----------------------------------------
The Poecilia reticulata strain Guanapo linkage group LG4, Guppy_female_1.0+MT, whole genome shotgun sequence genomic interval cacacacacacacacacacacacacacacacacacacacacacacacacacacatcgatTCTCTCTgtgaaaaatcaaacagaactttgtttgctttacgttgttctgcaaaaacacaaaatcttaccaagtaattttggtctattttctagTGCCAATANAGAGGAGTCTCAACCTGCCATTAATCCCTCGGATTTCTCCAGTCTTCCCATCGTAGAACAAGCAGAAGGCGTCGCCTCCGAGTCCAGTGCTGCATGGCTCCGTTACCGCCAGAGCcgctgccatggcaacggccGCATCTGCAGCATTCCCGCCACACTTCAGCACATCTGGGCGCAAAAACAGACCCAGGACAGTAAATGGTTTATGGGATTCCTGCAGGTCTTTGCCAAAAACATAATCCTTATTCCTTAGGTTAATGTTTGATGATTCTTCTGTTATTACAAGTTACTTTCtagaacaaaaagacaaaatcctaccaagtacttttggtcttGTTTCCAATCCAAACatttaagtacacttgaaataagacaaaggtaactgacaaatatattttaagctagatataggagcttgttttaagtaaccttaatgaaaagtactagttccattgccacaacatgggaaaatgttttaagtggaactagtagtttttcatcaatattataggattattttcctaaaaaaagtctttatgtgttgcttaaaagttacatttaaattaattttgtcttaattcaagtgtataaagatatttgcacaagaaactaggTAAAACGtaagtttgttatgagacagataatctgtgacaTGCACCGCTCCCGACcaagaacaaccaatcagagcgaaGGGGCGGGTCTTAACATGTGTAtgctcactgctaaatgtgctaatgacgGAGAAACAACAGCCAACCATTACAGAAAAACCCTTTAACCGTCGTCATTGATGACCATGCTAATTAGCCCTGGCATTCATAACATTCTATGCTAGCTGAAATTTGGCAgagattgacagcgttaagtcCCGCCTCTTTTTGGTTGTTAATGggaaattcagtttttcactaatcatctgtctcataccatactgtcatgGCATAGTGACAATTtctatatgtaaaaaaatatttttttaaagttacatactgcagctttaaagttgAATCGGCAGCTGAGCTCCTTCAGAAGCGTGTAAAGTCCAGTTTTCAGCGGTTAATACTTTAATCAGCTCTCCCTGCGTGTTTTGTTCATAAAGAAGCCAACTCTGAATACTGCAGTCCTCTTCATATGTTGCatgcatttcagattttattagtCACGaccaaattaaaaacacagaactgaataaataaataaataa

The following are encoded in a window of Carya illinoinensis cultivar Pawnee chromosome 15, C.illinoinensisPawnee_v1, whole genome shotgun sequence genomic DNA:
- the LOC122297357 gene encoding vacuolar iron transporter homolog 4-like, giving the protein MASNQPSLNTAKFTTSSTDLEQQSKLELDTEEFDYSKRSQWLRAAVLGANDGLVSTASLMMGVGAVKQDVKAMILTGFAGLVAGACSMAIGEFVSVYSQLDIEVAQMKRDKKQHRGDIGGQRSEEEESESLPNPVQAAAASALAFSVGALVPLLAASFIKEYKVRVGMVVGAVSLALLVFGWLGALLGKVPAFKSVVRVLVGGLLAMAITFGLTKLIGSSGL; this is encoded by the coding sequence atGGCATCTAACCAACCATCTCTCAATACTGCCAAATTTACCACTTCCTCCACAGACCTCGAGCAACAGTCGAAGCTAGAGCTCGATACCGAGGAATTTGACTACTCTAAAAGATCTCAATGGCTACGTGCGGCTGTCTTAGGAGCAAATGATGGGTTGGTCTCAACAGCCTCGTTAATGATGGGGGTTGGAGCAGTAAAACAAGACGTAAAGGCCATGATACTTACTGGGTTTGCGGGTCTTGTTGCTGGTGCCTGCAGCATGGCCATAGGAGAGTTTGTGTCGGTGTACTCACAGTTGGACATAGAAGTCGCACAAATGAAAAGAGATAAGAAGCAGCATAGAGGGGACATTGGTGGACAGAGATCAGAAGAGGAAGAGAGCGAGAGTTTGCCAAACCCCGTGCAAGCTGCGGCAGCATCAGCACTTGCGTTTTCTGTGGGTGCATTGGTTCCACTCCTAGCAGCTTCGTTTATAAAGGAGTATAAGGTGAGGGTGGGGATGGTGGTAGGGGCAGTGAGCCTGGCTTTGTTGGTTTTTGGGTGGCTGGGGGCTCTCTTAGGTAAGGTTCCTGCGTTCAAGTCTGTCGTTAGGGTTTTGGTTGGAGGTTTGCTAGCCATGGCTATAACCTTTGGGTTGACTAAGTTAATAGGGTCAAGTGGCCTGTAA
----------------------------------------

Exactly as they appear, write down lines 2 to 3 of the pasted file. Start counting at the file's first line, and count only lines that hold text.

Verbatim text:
The following are encoded in a window of Carya illinoinensis cultivar Pawnee chromosome 15, C.illinoinensisPawnee_v1, whole genome shotgun sequence genomic DNA:
- the LOC122297357 gene encoding vacuolar iron transporter homolog 4-like, giving the protein MASNQPSLNTAKFTTSSTDLEQQSKLELDTEEFDYSKRSQWLRAAVLGANDGLVSTASLMMGVGAVKQDVKAMILTGFAGLVAGACSMAIGEFVSVYSQLDIEVAQMKRDKKQHRGDIGGQRSEEEESESLPNPVQAAAASALAFSVGALVPLLAASFIKEYKVRVGMVVGAVSLALLVFGWLGALLGKVPAFKSVVRVLVGGLLAMAITFGLTKLIGSSGL; this is encoded by the coding sequence atGGCATCTAACCAACCATCTCTCAATACTGCCAAATTTACCACTTCCTCCACAGACCTCGAGCAACAGTCGAAGCTAGAGCTCGATACCGAGGAATTTGACTACTCTAAAAGATCTCAATGGCTACGTGCGGCTGTCTTAGGAGCAAATGATGGGTTGGTCTCAACAGCCTCGTTAATGATGGGGGTTGGAGCAGTAAAACAAGACGTAAAGGCCATGATACTTACTGGGTTTGCGGGTCTTGTTGCTGGTGCCTGCAGCATGGCCATAGGAGAGTTTGTGTCGGTGTACTCACAGTTGGACATAGAAGTCGCACAAATGAAAAGAGATAAGAAGCAGCATAGAGGGGACATTGGTGGACAGAGATCAGAAGAGGAAGAGAGCGAGAGTTTGCCAAACCCCGTGCAAGCTGCGGCAGCATCAGCACTTGCGTTTTCTGTGGGTGCATTGGTTCCACTCCTAGCAGCTTCGTTTATAAAGGAGTATAAGGTGAGGGTGGGGATGGTGGTAGGGGCAGTGAGCCTGGCTTTGTTGGTTTTTGGGTGGCTGGGGGCTCTCTTAGGTAAGGTTCCTGCGTTCAAGTCTGTCGTTAGGGTTTTGGTTGGAGGTTTGCTAGCCATGGCTATAACCTTTGGGTTGACTAAGTTAATAGGGTCAAGTGGCCTGTAA